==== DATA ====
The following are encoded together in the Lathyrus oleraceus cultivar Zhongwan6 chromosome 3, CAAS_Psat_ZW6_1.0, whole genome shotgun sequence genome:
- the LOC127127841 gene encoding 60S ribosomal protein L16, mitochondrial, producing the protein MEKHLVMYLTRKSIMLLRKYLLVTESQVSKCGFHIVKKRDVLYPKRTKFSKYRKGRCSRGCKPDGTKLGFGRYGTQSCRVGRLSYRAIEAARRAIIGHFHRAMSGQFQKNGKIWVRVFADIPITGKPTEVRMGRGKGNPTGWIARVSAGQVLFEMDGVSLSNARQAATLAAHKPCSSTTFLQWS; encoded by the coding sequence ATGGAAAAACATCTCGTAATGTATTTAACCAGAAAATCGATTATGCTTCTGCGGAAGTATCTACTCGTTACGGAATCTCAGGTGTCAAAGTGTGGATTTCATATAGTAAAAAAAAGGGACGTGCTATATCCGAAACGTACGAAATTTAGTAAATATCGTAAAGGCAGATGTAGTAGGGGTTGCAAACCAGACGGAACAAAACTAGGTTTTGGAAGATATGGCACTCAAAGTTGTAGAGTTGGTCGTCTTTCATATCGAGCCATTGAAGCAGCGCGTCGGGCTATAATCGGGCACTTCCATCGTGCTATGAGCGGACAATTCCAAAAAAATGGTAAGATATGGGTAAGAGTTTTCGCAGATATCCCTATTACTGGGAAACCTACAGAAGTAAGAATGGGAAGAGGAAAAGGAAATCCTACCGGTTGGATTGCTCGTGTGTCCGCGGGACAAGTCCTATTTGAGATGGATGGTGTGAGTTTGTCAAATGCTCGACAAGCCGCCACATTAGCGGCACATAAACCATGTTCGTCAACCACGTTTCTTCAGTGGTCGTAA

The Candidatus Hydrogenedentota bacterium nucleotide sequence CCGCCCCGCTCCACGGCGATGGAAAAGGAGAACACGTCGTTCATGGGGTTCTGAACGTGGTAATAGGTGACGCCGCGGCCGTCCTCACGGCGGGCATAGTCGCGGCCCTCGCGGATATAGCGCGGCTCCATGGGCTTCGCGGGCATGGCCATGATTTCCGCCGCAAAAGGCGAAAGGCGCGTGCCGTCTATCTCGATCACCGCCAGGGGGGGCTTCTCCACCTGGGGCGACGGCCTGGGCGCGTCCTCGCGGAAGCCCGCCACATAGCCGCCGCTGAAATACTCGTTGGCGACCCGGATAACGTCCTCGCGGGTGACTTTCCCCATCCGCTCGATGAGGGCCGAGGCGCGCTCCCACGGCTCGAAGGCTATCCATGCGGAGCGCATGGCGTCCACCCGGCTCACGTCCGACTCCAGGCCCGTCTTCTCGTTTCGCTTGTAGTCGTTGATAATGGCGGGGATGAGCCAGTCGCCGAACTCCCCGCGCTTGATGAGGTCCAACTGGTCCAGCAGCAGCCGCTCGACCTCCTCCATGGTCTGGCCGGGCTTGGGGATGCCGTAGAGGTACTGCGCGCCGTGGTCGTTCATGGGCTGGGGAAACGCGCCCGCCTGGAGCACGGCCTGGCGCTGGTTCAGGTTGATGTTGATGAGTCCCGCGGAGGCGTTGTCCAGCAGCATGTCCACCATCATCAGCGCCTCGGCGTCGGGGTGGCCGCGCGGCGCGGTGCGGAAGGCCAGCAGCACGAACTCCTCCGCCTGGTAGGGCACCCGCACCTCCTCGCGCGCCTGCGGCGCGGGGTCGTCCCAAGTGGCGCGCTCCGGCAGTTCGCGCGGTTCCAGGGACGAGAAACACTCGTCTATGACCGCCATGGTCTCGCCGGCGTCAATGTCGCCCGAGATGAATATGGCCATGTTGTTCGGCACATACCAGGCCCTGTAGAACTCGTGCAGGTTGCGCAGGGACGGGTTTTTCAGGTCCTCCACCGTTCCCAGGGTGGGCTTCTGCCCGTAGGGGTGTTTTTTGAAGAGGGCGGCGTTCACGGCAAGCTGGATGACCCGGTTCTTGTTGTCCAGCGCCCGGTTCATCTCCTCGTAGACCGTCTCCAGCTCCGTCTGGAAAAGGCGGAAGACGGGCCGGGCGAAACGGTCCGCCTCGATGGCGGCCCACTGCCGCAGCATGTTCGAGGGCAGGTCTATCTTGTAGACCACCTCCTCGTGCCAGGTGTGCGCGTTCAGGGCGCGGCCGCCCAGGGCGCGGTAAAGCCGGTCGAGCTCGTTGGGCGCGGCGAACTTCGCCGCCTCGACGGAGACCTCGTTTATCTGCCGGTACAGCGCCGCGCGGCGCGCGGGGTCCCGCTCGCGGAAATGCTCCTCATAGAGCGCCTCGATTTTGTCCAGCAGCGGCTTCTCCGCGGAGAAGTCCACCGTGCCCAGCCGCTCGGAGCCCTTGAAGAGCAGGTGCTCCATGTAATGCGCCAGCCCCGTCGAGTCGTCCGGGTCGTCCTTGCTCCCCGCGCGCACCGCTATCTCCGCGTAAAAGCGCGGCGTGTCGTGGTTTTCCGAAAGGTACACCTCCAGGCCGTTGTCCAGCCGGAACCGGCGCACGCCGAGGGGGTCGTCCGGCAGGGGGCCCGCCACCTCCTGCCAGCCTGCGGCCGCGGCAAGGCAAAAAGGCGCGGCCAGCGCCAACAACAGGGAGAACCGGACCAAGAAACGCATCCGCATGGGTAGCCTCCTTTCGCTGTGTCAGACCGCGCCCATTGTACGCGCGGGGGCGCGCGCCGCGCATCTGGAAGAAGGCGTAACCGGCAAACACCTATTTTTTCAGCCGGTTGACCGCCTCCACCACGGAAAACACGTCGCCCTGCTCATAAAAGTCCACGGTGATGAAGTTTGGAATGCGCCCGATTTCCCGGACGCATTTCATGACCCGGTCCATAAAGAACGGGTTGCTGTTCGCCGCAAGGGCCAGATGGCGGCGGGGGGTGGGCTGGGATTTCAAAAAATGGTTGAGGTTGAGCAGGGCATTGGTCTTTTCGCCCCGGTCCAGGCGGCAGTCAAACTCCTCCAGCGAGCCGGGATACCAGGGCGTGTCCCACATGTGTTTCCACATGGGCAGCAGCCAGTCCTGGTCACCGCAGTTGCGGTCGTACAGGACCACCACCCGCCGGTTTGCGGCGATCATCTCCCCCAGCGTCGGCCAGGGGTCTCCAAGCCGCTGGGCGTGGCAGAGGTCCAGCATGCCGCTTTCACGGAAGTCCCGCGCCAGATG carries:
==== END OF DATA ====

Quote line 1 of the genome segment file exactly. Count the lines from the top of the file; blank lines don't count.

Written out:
The following are encoded together in the Lathyrus oleraceus cultivar Zhongwan6 chromosome 3, CAAS_Psat_ZW6_1.0, whole genome shotgun sequence genome: